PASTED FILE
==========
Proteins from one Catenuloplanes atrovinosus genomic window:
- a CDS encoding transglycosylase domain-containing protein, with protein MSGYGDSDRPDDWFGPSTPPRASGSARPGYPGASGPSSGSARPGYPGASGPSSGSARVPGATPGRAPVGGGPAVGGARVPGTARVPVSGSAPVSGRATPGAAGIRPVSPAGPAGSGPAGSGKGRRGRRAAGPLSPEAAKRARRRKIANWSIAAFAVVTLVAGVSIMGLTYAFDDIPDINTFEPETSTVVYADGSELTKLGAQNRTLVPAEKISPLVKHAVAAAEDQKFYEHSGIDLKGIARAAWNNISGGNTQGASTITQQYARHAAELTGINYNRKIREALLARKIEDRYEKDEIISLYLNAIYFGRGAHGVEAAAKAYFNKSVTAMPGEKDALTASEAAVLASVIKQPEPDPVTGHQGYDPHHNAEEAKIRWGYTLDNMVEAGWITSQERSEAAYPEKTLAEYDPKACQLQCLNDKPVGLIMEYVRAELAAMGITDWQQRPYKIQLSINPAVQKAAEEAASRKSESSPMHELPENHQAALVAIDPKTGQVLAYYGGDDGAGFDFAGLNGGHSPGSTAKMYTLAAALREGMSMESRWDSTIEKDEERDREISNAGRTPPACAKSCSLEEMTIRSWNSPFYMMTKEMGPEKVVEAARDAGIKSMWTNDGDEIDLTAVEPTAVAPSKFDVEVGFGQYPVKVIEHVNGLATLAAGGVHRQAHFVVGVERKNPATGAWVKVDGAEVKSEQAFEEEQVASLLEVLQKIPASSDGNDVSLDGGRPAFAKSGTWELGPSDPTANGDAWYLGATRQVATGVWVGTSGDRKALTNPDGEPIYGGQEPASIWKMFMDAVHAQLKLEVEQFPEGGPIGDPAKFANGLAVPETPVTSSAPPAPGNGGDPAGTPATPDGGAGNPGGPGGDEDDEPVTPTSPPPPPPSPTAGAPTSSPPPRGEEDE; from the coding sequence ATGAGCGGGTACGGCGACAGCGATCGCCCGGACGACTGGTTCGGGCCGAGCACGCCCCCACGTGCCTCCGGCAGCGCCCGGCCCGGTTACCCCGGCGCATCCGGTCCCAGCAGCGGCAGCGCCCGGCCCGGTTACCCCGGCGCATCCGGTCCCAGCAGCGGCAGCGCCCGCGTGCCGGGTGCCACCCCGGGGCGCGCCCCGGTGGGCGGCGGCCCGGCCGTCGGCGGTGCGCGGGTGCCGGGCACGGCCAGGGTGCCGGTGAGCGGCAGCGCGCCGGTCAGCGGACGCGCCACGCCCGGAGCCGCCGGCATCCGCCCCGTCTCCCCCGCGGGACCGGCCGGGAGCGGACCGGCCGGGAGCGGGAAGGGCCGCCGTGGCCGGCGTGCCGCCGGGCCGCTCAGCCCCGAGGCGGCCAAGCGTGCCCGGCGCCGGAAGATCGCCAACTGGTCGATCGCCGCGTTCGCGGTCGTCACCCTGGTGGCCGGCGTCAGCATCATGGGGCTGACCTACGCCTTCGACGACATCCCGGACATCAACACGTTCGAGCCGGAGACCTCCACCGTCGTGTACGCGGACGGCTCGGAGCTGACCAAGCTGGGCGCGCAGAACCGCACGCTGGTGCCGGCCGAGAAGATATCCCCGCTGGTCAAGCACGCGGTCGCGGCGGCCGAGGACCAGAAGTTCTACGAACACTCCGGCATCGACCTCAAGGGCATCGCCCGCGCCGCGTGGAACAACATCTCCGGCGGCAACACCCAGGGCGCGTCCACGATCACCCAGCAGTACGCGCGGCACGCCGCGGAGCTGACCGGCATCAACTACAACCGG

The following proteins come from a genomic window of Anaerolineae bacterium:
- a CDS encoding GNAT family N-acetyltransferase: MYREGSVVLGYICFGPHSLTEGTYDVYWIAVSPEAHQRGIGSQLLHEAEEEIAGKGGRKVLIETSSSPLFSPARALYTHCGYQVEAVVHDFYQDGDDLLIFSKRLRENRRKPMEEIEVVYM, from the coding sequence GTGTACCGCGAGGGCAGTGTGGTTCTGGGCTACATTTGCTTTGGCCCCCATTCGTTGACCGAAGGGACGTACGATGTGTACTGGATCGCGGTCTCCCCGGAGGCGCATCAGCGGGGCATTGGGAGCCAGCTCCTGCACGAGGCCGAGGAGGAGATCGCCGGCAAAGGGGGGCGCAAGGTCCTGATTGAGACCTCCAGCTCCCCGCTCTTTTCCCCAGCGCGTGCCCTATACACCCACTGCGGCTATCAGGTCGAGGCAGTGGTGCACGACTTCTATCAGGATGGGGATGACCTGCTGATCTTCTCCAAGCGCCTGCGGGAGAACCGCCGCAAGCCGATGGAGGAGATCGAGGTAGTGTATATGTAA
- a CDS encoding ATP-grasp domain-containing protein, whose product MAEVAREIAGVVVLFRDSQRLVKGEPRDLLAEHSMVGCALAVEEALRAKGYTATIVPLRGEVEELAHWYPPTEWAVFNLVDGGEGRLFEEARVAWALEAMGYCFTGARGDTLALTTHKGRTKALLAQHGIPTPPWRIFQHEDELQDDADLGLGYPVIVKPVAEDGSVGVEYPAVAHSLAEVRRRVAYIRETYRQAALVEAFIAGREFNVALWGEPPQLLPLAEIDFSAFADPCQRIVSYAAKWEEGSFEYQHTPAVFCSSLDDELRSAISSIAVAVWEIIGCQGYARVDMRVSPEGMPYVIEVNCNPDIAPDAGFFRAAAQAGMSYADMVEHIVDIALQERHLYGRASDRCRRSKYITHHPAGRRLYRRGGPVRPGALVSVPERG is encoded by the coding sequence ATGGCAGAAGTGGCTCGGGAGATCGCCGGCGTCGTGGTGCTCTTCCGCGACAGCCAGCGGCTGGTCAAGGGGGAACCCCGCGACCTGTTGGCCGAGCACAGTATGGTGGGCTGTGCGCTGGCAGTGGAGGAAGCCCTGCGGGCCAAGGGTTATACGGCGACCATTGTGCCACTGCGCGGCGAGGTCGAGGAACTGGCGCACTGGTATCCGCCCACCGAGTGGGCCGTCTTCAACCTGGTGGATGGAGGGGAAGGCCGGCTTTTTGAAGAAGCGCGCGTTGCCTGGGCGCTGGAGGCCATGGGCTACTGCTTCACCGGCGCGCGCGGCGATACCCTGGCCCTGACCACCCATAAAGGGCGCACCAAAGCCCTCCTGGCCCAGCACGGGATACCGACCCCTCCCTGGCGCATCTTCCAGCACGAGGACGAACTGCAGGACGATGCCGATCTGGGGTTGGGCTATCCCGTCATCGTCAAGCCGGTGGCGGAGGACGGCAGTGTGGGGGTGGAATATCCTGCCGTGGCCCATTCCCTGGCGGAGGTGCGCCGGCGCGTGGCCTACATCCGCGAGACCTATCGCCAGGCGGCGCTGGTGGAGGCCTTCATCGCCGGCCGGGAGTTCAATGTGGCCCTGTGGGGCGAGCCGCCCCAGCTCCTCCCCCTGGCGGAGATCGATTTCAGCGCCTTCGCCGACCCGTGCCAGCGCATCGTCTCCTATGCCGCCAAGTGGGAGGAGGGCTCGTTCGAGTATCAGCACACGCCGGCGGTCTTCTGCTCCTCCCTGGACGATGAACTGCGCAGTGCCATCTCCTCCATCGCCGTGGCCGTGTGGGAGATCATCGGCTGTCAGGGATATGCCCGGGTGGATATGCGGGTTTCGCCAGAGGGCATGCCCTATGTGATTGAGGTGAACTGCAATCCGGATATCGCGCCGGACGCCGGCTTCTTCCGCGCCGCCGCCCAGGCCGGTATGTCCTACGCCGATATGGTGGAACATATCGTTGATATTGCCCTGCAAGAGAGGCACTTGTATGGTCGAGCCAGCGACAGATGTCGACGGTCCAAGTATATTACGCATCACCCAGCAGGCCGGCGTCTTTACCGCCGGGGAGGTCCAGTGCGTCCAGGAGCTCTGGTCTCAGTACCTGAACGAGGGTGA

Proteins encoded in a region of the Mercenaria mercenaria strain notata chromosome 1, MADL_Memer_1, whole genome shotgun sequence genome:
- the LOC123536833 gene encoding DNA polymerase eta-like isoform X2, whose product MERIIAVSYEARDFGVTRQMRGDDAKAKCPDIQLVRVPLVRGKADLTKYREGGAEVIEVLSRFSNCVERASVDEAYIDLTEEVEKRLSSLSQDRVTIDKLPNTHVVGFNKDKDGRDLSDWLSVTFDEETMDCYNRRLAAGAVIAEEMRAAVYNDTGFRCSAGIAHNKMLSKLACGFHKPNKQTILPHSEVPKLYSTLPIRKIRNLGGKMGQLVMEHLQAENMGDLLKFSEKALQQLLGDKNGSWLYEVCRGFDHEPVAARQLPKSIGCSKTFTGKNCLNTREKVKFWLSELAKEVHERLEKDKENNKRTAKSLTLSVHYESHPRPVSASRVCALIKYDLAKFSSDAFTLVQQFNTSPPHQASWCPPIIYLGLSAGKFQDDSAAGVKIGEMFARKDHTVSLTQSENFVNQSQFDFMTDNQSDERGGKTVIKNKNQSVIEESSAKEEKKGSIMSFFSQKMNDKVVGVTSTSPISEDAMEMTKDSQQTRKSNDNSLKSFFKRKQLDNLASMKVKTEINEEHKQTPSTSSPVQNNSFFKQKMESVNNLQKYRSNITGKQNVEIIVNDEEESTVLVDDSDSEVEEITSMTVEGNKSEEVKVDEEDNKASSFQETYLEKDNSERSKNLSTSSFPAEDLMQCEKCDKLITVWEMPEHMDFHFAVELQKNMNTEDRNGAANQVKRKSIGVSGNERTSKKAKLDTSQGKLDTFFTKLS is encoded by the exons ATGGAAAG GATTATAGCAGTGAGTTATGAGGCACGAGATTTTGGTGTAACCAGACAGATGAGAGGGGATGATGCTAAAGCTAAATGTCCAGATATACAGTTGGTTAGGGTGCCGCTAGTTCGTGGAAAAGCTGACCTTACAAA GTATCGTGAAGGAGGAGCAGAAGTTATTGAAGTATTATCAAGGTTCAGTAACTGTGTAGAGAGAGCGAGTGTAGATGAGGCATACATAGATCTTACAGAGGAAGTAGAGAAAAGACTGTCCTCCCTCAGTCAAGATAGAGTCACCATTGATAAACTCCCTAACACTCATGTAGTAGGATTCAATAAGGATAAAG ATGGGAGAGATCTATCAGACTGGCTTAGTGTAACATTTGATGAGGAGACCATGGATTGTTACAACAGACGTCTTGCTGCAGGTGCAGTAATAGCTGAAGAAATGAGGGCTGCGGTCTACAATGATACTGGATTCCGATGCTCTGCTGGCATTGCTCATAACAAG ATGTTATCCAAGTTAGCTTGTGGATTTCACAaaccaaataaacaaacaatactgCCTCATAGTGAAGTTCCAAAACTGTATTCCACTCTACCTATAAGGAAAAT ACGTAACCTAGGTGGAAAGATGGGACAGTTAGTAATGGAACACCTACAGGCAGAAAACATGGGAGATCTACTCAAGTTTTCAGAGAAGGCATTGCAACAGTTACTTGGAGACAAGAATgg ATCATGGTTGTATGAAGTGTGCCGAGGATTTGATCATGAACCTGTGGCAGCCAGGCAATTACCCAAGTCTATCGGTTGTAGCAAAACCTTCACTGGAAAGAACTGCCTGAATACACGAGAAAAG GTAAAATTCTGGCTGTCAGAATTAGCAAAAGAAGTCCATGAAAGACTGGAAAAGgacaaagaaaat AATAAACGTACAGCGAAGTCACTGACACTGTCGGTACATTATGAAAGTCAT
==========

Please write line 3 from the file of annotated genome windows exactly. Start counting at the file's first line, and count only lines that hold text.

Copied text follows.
The following proteins come from a genomic window of Anaerolineae bacterium: